Rights of employees in California who work 7 days a week
Christopher Mendoza and Meagan Gordon are former sales associates of Nordstrom, Inc., a retail chain with locations throughout California. Mendoza and Gordon worked more than six consecutive days in a week with some shifts that lasted six hours or less. Both employees sued Nordstrom claiming that the employer failed to provide them the required day of rest, for working 7 days a week.
Under California law, employers are required to provide employees at least one day’s rest in seven. This applies to employees regardless of whether they are engaged by the day, the week, month, or year, and regardless of whether they work during the day or night. The law further adds that “no employer shall cause his employees to work more than six days in seven.”
However, in some cases, work of more than 6 consecutive days is allowed “when the total hours of employment do not exceed 30 hours in any week or six hours in any one day thereof.” Work of more than 6 consecutive days may also be allowed if the nature of the employment reasonably requires that the employee work seven or more consecutive days, so long as each calendar month the employee receives days of rest equivalent to one day‘s rest in seven.
The case reached the California Supreme Court, which clarified the following issues:
Is the day of rest calculated by the workweek, or does it apply on a rolling basis to any seven-consecutive-day period?
A day of rest is guaranteed for each workweek (not per rolling seven-day period). However, periods of more than six consecutive days of work that stretch across more than one workweek are not per se prohibited. The Court noted that the Legislature has expressly defined a “week” and a “workweek” as any seven consecutive days, starting with the same calendar day each week. Thus, a week or workweek means a fixed and regularly recurring period, e.g., Sunday to Saturday, or Monday to Sunday, and not a rolling period of any seven consecutive days.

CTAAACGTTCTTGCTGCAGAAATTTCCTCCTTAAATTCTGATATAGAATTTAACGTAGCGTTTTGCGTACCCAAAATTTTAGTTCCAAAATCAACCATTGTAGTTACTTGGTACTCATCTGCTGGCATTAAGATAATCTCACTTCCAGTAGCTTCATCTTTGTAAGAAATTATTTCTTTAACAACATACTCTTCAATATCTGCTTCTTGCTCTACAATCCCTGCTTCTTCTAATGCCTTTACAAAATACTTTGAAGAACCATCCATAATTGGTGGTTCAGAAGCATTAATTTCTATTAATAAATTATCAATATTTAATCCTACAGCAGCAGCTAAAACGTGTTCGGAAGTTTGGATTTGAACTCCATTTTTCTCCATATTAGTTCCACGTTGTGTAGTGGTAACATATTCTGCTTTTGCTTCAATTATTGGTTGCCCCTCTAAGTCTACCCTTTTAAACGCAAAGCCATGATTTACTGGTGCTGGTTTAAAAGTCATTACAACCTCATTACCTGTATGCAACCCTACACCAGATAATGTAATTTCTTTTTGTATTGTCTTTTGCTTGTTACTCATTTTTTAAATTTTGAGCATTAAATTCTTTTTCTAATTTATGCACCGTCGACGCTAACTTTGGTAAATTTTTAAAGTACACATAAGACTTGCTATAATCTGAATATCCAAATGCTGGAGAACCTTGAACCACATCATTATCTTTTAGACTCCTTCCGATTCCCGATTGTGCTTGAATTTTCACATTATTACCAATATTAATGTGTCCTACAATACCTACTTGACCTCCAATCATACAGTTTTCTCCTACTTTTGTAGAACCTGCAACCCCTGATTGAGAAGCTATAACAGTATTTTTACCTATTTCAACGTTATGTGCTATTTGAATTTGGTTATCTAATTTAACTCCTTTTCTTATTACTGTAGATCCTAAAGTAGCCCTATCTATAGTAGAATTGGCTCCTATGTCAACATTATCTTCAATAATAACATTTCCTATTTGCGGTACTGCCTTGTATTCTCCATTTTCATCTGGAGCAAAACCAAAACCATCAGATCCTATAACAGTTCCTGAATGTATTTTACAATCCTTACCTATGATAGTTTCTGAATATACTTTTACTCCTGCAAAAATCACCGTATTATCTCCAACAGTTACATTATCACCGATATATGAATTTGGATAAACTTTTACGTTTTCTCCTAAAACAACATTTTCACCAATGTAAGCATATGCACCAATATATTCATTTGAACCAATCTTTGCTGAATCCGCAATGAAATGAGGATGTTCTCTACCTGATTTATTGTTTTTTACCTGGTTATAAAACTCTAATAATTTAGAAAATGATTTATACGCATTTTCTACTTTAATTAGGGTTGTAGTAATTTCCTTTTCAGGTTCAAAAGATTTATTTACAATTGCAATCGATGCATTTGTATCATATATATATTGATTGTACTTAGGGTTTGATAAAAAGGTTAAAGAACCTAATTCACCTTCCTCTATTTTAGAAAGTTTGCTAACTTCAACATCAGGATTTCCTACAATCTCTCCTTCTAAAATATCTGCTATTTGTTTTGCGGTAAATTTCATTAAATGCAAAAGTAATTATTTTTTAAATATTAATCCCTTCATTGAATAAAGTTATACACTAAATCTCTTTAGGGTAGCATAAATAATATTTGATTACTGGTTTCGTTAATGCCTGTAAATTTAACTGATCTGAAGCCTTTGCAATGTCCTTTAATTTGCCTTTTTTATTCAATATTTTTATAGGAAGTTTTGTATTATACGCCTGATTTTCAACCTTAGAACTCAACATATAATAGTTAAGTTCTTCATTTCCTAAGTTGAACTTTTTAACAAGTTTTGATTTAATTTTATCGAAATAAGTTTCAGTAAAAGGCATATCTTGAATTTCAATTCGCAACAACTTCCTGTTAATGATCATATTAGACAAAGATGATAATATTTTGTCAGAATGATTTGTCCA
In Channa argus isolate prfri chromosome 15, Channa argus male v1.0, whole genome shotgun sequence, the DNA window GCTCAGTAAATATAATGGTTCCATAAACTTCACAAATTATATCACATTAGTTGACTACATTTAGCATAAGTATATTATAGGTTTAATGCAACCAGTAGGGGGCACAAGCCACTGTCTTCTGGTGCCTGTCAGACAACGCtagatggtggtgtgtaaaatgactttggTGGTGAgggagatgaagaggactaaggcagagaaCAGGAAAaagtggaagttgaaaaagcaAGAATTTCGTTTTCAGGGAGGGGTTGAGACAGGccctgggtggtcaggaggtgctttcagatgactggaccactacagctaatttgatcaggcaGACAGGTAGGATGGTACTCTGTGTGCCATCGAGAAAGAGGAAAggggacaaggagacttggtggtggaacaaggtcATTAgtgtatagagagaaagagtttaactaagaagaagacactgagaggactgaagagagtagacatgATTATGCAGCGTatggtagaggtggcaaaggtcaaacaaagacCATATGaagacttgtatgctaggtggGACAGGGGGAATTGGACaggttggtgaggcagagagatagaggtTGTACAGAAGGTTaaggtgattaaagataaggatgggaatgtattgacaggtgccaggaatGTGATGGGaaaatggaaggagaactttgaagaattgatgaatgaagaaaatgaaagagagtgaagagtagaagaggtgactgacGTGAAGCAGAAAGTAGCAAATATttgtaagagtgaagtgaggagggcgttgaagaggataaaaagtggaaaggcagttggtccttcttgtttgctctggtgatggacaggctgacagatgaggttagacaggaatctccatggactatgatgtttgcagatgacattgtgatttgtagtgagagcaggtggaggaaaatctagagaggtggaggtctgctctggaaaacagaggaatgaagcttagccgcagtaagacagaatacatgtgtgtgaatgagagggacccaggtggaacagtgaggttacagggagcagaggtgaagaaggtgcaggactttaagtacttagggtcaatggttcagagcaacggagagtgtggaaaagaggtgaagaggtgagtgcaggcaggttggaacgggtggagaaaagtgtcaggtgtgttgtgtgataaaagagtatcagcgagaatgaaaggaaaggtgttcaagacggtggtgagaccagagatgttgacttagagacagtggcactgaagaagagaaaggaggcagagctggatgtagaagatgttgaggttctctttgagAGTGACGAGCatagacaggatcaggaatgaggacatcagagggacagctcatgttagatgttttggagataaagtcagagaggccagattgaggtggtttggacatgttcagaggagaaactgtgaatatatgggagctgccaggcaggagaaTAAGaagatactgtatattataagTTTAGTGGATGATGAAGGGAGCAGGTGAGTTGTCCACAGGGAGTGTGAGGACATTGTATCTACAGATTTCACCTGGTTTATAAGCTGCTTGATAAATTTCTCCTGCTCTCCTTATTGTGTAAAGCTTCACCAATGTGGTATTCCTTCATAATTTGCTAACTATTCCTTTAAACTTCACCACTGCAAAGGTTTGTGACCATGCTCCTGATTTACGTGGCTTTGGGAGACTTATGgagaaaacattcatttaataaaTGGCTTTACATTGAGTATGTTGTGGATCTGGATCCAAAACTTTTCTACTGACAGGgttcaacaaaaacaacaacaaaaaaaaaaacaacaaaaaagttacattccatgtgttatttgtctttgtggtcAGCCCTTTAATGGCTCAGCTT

Does the exemption for workers employed six hours or less per day apply so long as an employee works six hours or less on at least one day of the week, or does it apply only when an employee works no more than six hours on each and every day of the week?
The exemption for employees working shifts of six hours or less applies only to those who never exceed six hours of work on any day of the workweek. If, on any one day, an employee works more than six hours, a day of rest must be provided during that workweek.
What does it mean for an employer to “cause” an employee to go without a day of rest: force, coerce, pressure, schedule, encourage, reward, permit, or something else?
An employer causes its employee to go without a day of rest when it induces the employee to forgo rest to which he or she is entitled. However, an employer is not forbidden from permitting or allowing an employee to voluntarily choose not to take a day of rest, so long as the employee has been fully informed of the right to a rest day.
Employees who work 7 straight days must be paid according to California’s principal overtime laws, which provide premium pay based not only on daily and weekly hours, but also on seventh-day work. For the seventh day of work, employees must be paid the first eight hours worked at the rate of one and one-half times the regular rate of pay (“time and a half”). Any work in excess of eight hours on any seventh day of a workweek shall be compensated at the rate of twice the regular rate of pay (“double time”).
The Law Offices of C. Joe Sayas, Jr. welcomes inquiries about this topic. All inquiries are confidential and at no-cost. You can contact the office at (818) 291-0088 or visit www.joesayaslaw.com or our Facebook page Joe Sayas Law. [C. Joe Sayas, Jr., Esq. is an experienced trial attorney who has successfully recovered wages and other monetary damages for thousands of employees and consumers. He was named Top Labor & Employment Attorney in California by the Daily Journal, consistently selected as Super Lawyer by the Los Angeles Magazine, and is the recipient of PABA’s Community Champion Award for 2016.]
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